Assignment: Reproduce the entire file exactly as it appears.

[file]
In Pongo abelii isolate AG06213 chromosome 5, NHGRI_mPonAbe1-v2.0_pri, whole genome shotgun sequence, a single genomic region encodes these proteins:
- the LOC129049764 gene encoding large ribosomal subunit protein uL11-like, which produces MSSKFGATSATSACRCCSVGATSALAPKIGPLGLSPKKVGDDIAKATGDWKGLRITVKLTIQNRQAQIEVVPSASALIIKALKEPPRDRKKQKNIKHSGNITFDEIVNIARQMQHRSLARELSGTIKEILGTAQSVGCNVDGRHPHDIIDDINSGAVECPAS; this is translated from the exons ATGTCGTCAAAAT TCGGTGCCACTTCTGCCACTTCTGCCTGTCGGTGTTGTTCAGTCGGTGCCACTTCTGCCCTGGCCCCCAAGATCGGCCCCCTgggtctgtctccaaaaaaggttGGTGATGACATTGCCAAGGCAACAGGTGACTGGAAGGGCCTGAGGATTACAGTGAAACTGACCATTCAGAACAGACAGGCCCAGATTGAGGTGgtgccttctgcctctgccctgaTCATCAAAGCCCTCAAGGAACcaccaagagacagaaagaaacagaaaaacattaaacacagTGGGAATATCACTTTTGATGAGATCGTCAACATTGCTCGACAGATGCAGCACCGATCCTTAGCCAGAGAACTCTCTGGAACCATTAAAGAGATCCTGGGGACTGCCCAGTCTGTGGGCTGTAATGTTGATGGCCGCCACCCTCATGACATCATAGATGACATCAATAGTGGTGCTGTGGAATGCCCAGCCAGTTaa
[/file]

In Pongo abelii isolate AG06213 chromosome 5, NHGRI_mPonAbe1-v2.0_pri, whole genome shotgun sequence, a single genomic region encodes these proteins:
- the LOC129049764 gene encoding large ribosomal subunit protein uL11-like, which produces MSSKFGATSATSACRCCSVGATSALAPKIGPLGLSPKKVGDDIAKATGDWKGLRITVKLTIQNRQAQIEVVPSASALIIKALKEPPRDRKKQKNIKHSGNITFDEIVNIARQMQHRSLARELSGTIKEILGTAQSVGCNVDGRHPHDIIDDINSGAVECPAS; this is translated from the exons ATGTCGTCAAAAT TCGGTGCCACTTCTGCCACTTCTGCCTGTCGGTGTTGTTCAGTCGGTGCCACTTCTGCCCTGGCCCCCAAGATCGGCCCCCTgggtctgtctccaaaaaaggttGGTGATGACATTGCCAAGGCAACAGGTGACTGGAAGGGCCTGAGGATTACAGTGAAACTGACCATTCAGAACAGACAGGCCCAGATTGAGGTGgtgccttctgcctctgccctgaTCATCAAAGCCCTCAAGGAACcaccaagagacagaaagaaacagaaaaacattaaacacagTGGGAATATCACTTTTGATGAGATCGTCAACATTGCTCGACAGATGCAGCACCGATCCTTAGCCAGAGAACTCTCTGGAACCATTAAAGAGATCCTGGGGACTGCCCAGTCTGTGGGCTGTAATGTTGATGGCCGCCACCCTCATGACATCATAGATGACATCAATAGTGGTGCTGTGGAATGCCCAGCCAGTTaa